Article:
On the occasion of the fourth centenary of the Synod of Diamper, the Mixed Commission for Theological Dialogue between the Catholic Church and the Malankara Orthodox Church prepared a common statement on this disputed event. The Synod of Diamper (1599) was the root of a tragic split within the St Thomas Church in Kerala. Instead of being an instrument of communion, this Synod was the beginning of a deep division. The one Christianity of St Thomas was divided into two factions: one in communion with the See of Rome, the other in communion with the See of Antioch. After devoting several sessions to studying the context, the course and the effects of this Synod, the Joint Commission was finally able to prepare an initial common statement. In the context of the Great Jubilee of the Year 2000, this statement is meant to contribute to "a healing of memories" on both sides. Among other things the declaration states: "Despite certain positive aspects great damage was done to the ecclesial heritage of this local Church by the Synod [of Diamper]. The saddest consequence of the Synod was the loss of freedom and the division of the one apostolic ancient Church in India into two, one section which later came to be known as the Syro-Malabar Church and the other one as the Malankara Orthodox Church. This also led to further divisions and all sections of the St Thomas Christians are suffering from it. This common reading of such a critical historical event in the life of St Thomas Christians takes us a long way in our search for reconciliation and rediscovery of the identity of the Churches of St Thomas tradition. We are happy that some efforts have been initiated towards this. The setting up of this Joint Commission for Dialogue is one. We have already studied and drawn up an agreed statement on Christology; details of an interim agreement on inter-church marriage are being pursued; steps have been taken for a more effective common witness, to mention only a few. So we look forward to the future with hope, assured of the desire of our faithful".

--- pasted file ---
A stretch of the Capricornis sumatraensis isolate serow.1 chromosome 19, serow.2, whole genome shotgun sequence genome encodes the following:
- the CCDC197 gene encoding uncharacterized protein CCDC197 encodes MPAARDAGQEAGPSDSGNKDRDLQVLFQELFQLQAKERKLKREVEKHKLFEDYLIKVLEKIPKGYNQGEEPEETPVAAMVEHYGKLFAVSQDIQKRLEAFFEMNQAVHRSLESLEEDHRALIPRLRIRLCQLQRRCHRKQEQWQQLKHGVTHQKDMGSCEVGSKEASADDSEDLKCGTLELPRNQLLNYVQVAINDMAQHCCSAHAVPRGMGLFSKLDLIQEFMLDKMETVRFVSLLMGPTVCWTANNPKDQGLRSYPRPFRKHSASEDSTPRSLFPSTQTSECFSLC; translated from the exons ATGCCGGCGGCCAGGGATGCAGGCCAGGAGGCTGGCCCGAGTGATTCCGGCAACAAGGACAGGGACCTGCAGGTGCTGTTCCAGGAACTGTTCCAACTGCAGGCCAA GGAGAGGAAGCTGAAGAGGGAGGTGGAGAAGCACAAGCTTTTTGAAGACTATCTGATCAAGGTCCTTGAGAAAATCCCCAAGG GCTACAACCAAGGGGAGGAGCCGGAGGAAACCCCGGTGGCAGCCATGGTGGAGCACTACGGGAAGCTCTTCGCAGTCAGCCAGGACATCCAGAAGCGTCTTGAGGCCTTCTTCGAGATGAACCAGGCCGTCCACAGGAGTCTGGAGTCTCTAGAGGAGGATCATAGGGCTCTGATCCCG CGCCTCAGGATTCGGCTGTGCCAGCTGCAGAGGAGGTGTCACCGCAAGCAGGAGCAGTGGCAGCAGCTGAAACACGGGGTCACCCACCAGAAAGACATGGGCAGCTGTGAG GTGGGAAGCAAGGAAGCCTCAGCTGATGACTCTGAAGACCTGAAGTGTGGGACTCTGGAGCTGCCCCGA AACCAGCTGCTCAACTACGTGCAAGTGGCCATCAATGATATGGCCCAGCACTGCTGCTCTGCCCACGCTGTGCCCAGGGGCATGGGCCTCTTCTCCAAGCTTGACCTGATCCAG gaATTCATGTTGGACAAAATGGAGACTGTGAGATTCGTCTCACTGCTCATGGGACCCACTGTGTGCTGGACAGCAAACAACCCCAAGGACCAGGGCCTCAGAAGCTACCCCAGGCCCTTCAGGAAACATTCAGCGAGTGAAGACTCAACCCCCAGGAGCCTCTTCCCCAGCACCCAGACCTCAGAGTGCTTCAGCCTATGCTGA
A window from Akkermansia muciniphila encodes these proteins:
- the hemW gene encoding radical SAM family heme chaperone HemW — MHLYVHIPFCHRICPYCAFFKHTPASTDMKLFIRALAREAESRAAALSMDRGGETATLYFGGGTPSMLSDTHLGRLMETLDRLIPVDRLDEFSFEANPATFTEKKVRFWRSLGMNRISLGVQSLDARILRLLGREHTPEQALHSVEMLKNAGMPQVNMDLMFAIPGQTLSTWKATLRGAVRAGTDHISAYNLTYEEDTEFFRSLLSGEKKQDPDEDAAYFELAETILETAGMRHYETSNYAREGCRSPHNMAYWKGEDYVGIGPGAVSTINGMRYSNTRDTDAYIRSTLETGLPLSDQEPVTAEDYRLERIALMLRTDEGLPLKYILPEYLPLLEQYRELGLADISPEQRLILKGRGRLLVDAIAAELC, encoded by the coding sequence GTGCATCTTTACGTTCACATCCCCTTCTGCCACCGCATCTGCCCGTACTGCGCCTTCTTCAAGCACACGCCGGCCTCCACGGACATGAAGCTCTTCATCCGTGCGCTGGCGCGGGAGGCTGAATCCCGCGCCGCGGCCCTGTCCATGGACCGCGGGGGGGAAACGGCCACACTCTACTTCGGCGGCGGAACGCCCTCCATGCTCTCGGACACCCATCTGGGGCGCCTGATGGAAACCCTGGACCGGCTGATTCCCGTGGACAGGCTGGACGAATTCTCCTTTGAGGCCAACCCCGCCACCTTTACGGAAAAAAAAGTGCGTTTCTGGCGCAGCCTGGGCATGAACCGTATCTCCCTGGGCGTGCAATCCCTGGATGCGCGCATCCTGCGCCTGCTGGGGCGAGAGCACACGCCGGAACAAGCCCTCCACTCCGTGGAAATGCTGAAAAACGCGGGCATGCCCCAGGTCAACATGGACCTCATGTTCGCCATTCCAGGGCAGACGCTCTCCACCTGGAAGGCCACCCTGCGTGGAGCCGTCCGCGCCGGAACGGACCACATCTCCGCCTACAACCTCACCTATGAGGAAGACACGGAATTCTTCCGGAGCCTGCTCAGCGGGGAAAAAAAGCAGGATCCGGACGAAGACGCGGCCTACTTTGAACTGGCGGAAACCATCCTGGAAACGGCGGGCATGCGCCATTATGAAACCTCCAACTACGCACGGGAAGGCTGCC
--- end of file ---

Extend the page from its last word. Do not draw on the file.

The Assyrian Church of the East

The Mixed Committee for Theological Dialogue between the Catholic Church and the Assyrian Church of the East has continued its research on sacramental life. Dating back to the first centuries of evangelization in the East, the Assyrian Church has faithfully preserved its own ritual and sacramental identity. This particular identity is part of the one treasure of the universal Church. The Theological Committee's objective is to study the distinctive features and complementarity of the different Assyrian and Catholic traditions in the area of sacramental life. The Committee hopes soon to complete a common document on this subject. The second phase of bilateral dialogue could thus be brought to a successful conclusion. We should also note that the Assyrian Church followed with great interest and hope the preparations for John Paul's image to the "the lands traveled by Abraham", especially in Iraq. She was sorry to learn that the Pope's pilgrimage could not take place, but hoped his visit to the Holy Land would open new horizons for all the Churches and Christian communities in the Middle East.

Lastly, we should note that all the Ancient Churches of the East were represented at the liturgy for the opening of the Holy Door in the Basilica of St Paul Outside-the-Walls on 18 January last, at which Pope John Paul II presided. They wanted to cross the threshold of the Great Jubilee with the Catholic Church and Pope John Paul II. All this bodes well for the future of the Church, the one Body of Jesus Christ and the one Temple of the Holy Spirit.


Taken from:
L'Osservatore Romano
Weekly Edition in English
26 July 2000, page 6